And the last slide, I just want to lead, and we set this out last year, but it's very important to think about how we think of our business. If we keep the funds under management that we have, our $89 billion, and you took a reasonable period of time, let's say, 7 years, we would expect, based on the objectives of those strategies, we could maybe generate revenues of 7% to 9%. So effectively in our business, we get pricing growth of 7% to 9% per year. It's not equal in every year. Then you have to think about volumes in our business, which I'll come to that Brett's spoken to, we -- so 7% to 9% revenue growth, we probably don't get huge amounts of operating leverage when you're operating at 21% cost-to-income ratio, dividend yield of 4% to 5% depending on where our share price is at the time. That existing business, without any more funds under management, without any more partnership investments, without any retirement products may be able to deliver 11% to 14% returns to our shareholders per annum. And then on top of that, we then think about the volume growth in our business as opposed to the price growth in our business, which is really returns on our funds under management, which is price growth. The volume growth then comes from the initiatives Brett was talking about. We can start with our sustainable strategies.

The global ones just coming up to its 3-year track record, it's meaningfully ahead of its benchmarks. It's performed strongly. Actually, the U.S. fund is ahead of its benchmarks as well, but it's not quite as far on its 3-year journey at the moment. We're now starting to have some very interesting discussions. Very rarely, you'll get the institutions before you get 3 years' track record, and 3 years is early in the piece, often you have to wait for 5, but we're starting to now get some meaningful conversations. Infrastructure is going fantastically. Well, there is another USD 6 billion of capacity in that strategy. Retirement, I'm very optimistic on the retirement. Suppose Brett's is giving the usual caveats of what we have to do. I'm very confident we're going to solve all those issues. We've been working on it for many years. And now we're near the head of the point here of just sorting out some final tax and other issues we just need to get right, but the solution is very simple, and I think very compelling for clients there.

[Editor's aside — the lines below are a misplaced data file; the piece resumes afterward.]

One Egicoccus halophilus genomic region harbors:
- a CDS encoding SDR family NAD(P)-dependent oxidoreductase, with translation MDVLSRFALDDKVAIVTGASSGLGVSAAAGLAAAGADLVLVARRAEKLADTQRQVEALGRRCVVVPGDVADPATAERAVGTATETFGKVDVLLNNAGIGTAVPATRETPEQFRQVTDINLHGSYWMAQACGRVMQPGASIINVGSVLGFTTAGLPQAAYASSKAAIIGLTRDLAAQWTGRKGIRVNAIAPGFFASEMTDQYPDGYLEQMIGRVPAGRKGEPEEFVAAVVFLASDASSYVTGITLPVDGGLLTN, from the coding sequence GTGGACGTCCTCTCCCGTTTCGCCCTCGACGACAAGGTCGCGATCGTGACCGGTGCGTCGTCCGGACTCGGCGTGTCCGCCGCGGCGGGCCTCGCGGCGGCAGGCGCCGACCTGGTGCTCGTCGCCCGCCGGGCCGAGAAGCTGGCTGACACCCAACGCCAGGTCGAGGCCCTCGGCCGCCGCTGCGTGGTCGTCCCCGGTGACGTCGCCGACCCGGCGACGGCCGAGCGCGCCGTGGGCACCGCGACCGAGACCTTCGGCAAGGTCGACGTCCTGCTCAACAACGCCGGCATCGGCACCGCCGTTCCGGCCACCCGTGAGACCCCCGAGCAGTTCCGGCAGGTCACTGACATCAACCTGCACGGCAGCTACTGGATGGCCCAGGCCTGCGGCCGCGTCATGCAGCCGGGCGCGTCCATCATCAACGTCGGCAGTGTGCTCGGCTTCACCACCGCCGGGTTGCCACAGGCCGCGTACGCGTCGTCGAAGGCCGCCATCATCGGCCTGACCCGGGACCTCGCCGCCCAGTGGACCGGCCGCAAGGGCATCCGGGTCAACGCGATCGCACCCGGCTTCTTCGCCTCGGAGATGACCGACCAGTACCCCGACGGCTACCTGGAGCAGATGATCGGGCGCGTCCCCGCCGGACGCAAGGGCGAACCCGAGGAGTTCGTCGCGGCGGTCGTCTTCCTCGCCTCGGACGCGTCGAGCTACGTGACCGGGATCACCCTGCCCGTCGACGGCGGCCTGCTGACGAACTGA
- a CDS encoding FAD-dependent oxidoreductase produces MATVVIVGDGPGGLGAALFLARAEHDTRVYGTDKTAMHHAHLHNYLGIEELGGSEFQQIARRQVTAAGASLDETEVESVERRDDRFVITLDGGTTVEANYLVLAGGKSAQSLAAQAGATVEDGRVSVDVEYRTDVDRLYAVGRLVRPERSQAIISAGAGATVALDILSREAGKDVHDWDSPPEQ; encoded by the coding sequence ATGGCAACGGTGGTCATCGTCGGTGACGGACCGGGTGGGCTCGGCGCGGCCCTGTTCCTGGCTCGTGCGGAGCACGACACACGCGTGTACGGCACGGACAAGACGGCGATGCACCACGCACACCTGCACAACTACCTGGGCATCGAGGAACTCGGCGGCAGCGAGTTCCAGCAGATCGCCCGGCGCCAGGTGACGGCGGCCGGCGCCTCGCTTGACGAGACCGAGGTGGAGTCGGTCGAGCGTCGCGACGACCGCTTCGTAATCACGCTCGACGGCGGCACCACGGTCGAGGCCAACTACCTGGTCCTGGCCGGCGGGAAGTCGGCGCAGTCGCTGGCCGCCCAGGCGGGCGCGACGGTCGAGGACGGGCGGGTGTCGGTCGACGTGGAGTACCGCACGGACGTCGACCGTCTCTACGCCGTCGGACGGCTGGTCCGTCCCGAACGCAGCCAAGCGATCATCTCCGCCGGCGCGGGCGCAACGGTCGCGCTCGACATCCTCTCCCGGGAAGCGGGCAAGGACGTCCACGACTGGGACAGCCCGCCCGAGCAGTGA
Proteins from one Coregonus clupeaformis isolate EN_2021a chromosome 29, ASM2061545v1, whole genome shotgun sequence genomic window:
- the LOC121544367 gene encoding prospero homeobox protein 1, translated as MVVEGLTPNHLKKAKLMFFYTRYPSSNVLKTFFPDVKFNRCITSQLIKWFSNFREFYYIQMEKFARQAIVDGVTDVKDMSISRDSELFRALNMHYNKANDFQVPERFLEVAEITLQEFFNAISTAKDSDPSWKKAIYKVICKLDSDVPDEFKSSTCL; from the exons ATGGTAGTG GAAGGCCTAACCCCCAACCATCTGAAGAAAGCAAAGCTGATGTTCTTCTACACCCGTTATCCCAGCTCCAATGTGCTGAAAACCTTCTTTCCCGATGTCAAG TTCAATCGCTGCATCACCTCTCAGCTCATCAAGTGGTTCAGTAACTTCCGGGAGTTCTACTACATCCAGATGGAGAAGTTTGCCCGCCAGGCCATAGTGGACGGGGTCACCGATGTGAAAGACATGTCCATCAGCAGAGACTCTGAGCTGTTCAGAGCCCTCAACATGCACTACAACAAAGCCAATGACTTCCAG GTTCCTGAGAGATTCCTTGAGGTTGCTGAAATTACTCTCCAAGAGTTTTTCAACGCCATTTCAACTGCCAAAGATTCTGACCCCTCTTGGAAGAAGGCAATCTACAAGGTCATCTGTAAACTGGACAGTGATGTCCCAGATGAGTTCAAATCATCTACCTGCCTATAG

And then we have this whole partnership model that I think can drive our direct business to another scale here. And as we drive that direct business and our retirement business and our infrastructure business and our sustainable business and then Airlie, so we start building out that, the whole nature of our business starts to change as well in terms of its resilience that we have. Who knows what that plus sign looks for. And if you look at a lot of our competitors, they may have had pricing growth, maybe it hasn't been quite as strong as ours because the performance hasn't been quite as strong. But what they've been doing is they've been losing funds under management for a decade. So their funds under management haven't really gone anywhere, and it's because price has been going up and volumes have being going down. What we have to do is make sure that we have at least some volume growth in the business. So price growth, on average, over time, I'm fairly comfortable with that and the nature of what we do.

So I may leave it there, quite a lot for people to consume. We're very happy now to open up to Q&A. So I think Sarah is going to coordinate between the room and the phones.

--------------------------------------------------------------------------------

Sarah Thorne, Magellan Financial Group Limited - IR [6]

--------------------------------------------------------------------------------

Yes. Yes. Thank you, Hamish. We're now ready for the Q&A. We'll open up to questions on the floor first, and then we'll go to teleconference. We're just coming around with the microphone, so if you could put your hand up if you have a question, and we'll come to you.

================================================================================